A digital signal processing unit (DSP) 71 is coupled to the DAC 73. A memory unit such as random access memory (RAM) 72 is also coupled to the DSP 71 and DAC 73. The DSP 71 generally provides a digital data stream to the DAC 73 to control the output from HP amplifier 31. In normal operation, the data stream from DSP 71 may be a signal in the audio range, such as voice or music. The RAM 72 may be utilized as the storage unit for the transfer of data between the DSP 71 and the DAC 73. The Sigma Delta converter unit 76 responds to commands issued by the DSP 71 and the programming of DAC 73 is controlled by the instructions received into the DAC programmable registers 74. The DMA engine 75 may be utilized to access the RAM 72 to retrieve data under control of the programmable registers 74.
  • [0046]
    Thus, under normal operation digital audio signals are transferred from the DSP 71 to a DAC 73 and converted to differential analog signals for input into the headphone amplifier 31. As noted above in description of FIG. 3, amplifier 31 may provide a gain of 1 or higher and generates an audio output for coupling to the headphone 12 through terminal 79. However, during the powering up sequence, DSP 71 issues commands to the DAC 73 to accept a data stream which ramps the output node 36 in accordance with a ramping characteristic which prevents or reduces the pop and click at the headphone 12. One such ramping response for the power up sequence may follow the response of curve 61 of FIG. 6.
  • [0047]
    Similarly, during a powering down sequence, DSP 71 issues commands to the DAC programmable registers 74 to receive a data stream which directs the ramping down of the voltage at node 36. Again, curve 63 of FIG. 6 shows one embodiment for employing the ramp down of node 36. Also shown in FIG. 7 is the switch 38 which if implemented clamps node 36 at the initialization of the powering up sequence or at the tail end of the powering down sequence. As noted, one embodiment for powering up and one for powering down are illustrated in the respective flow diagrams 40 and 50 of FIGS. 4 and 5. Thus, FIG. 7 illustrates one embodiment of utilizing the invention in which a DAC is controlled by a DSP to generate appropriate ramp up voltage or ramp down voltages at node 36 of the amplifier 31.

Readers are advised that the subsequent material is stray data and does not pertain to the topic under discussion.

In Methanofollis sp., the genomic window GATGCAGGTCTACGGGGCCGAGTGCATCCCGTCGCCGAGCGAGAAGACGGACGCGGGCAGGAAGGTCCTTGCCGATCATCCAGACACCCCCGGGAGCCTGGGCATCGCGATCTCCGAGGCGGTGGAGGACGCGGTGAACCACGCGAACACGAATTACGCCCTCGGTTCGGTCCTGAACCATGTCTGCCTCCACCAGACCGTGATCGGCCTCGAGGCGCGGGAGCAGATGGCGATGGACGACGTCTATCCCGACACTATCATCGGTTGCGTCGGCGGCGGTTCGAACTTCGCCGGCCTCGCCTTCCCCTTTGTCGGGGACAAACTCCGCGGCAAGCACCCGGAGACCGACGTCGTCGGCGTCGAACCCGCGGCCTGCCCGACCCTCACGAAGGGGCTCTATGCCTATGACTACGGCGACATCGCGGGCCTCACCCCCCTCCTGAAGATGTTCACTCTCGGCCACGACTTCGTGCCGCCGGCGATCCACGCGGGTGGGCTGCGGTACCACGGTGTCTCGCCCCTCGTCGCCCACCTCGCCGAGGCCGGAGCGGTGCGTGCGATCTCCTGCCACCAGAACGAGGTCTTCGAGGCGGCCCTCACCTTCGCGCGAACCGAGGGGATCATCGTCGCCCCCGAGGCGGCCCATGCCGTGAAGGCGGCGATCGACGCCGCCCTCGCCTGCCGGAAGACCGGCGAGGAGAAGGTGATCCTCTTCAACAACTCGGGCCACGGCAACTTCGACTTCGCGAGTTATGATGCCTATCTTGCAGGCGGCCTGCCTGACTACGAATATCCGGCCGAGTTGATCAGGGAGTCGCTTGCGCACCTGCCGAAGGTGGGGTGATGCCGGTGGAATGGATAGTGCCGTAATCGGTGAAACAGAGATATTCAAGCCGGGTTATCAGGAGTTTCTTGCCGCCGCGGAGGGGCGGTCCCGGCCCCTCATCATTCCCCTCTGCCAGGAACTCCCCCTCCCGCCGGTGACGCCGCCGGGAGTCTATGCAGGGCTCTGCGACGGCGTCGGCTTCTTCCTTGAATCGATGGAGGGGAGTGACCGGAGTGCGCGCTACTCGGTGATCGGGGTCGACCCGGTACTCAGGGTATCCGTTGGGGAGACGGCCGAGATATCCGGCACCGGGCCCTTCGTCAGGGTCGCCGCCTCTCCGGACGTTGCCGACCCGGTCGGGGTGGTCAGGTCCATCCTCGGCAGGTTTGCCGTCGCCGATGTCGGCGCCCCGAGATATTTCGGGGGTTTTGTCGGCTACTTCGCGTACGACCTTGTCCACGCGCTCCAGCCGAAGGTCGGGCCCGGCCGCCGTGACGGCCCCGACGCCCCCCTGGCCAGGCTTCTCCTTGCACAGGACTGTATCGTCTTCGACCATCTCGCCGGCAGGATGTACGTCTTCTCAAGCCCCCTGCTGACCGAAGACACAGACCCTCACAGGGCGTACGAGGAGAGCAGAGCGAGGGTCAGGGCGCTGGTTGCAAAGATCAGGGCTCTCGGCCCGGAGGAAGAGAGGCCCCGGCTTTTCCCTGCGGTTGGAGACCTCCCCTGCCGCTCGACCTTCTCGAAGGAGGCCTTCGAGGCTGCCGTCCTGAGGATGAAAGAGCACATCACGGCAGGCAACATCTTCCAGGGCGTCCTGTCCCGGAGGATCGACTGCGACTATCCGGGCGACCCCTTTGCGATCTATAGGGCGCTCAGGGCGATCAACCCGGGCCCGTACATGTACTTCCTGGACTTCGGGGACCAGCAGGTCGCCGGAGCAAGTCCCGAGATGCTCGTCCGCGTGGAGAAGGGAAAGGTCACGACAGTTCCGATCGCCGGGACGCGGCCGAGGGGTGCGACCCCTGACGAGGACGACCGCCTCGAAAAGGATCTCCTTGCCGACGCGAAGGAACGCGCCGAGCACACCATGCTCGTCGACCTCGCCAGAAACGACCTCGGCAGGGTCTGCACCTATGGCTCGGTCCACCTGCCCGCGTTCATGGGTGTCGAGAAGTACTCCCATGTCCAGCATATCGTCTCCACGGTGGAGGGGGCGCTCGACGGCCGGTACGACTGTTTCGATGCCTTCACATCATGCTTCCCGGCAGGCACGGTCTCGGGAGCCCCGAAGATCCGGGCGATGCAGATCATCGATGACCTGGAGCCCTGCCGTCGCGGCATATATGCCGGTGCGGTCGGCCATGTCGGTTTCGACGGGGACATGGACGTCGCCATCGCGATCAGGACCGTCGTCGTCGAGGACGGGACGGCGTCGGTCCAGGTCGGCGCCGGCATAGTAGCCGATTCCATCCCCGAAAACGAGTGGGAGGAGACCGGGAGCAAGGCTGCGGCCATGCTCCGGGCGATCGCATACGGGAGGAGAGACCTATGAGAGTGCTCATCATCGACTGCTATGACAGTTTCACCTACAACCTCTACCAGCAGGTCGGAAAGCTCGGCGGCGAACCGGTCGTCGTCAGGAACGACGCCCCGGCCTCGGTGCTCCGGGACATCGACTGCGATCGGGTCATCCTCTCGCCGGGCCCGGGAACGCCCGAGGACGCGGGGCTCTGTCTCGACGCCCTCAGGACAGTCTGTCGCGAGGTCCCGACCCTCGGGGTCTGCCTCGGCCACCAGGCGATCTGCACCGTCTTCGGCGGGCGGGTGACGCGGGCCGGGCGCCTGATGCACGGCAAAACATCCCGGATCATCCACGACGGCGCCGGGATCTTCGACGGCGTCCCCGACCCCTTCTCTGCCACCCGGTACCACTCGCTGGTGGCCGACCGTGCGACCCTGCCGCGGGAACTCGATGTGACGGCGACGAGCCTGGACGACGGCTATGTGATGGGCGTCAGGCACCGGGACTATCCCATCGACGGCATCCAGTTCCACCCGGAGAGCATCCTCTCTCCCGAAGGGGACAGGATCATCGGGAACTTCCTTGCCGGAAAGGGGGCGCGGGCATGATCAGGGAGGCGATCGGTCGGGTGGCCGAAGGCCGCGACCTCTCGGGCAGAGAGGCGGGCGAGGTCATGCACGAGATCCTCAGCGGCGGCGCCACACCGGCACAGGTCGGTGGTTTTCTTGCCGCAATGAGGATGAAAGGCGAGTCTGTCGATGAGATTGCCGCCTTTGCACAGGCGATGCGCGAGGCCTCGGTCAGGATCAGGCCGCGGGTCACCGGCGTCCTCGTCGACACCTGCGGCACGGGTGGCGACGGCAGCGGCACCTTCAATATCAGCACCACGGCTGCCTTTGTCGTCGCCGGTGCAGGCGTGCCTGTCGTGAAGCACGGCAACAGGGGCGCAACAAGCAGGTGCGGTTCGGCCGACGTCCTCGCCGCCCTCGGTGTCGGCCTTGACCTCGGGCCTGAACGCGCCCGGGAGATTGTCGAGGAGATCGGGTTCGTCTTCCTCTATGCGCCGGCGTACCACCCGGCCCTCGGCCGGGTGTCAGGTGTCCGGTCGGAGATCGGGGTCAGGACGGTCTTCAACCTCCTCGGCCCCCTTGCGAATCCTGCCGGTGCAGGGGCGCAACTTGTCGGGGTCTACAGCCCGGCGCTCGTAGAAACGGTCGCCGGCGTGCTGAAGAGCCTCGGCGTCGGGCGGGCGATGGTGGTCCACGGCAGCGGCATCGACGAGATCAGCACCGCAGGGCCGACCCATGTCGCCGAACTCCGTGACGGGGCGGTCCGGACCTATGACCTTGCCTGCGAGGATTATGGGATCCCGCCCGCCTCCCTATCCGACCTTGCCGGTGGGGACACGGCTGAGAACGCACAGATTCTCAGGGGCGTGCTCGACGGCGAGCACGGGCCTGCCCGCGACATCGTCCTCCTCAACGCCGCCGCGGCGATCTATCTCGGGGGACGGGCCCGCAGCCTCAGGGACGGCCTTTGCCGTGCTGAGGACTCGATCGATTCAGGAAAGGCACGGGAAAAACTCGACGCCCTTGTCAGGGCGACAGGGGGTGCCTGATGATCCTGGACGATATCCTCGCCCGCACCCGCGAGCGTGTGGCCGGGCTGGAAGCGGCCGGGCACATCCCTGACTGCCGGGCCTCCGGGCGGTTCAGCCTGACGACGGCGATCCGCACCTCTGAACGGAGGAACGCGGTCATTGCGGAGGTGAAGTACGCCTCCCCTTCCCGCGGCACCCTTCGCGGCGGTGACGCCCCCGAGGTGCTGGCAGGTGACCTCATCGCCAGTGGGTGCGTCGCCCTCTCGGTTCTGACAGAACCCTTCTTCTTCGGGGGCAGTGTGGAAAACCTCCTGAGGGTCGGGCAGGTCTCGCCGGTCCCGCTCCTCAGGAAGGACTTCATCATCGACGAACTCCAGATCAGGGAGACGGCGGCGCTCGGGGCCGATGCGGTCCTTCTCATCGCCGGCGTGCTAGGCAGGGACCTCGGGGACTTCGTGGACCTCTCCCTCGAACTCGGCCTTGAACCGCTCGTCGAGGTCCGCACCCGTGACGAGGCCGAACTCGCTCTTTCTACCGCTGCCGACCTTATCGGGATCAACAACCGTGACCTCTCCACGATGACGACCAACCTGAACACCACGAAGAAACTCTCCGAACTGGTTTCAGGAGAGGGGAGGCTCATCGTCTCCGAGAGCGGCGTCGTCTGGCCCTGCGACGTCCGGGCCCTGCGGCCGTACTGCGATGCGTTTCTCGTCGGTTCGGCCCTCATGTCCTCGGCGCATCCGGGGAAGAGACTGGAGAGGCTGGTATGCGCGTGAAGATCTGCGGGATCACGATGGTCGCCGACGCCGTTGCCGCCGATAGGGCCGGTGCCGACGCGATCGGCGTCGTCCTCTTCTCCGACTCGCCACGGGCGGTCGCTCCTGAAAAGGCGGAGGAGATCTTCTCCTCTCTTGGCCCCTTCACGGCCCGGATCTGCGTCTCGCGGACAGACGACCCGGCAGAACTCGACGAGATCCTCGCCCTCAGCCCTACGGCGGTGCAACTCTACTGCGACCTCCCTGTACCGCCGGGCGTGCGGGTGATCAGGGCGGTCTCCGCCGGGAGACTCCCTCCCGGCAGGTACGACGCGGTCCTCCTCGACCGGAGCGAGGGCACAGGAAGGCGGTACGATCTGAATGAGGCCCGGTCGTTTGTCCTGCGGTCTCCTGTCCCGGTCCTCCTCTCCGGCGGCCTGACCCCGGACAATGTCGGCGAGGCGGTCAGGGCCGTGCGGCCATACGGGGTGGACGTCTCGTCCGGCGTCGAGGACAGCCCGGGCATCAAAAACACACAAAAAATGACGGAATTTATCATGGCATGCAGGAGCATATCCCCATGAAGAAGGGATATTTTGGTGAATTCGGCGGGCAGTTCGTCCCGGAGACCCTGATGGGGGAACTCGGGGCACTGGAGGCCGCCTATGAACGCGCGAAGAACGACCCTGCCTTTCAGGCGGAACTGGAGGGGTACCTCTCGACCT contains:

• [0048]
    It is to be noted that various embodiments of the invention may be employed in a variety of IC chips. One example embodiment is illustrated in FIG. 8. In FIG. 8, an example integrated circuit (IC) 100 is shown in which one embodiment of the invention is implemented within IC 100. The example IC 100 is a single IC chip that implements a complete audio system. It is to be noted that the example embodiment of FIG. 8 implements a complete audio system on a single chip, but other embodiments of the invention may incorporate one or more integrated circuit chips to provide a complete system or parts of a system.
  • [0049]
    As illustrated in FIG. 8, a variety of blocks are noted within the confines of IC 100. The various blocks exemplify hardware components, software and interfaces resident within IC 100. The example audio system of IC 100 may operate with one or a variety of devices, as illustrated in FIG. 8. Accordingly, a CD (compact disc); LED (Light Emitting Diode)/LCD (Liquid Crystal Display) displays, buttons and/or switches; MMC (Multimedia Card)/SD (Secure Digital) cards; 12C peripherals; SmartMedia, Compact Flash, NOR Flash, NAND Flash, and/or hard drive devices; and memory, such as SDRAM (Synchronized Dynamic Random Access Memory) are some components that may be coupled to IC 100 through an I/O (input/output) pin multiplexer 110, as is illustrated in FIG. 8. These various multiplexed connections are coupled to respective interfaces. These interfaces include CD control interface 111; 12S and CD synchronization interface 112; GPIO (General Purpose Input/Output) interface 113, SPI (Serial Peripheral Interface) interface 114; 12C interface 115; Flash/IDE (Integrated Device Electronics) interface 116; and SDRAM (synchronous dynamic random access memory) interface 117.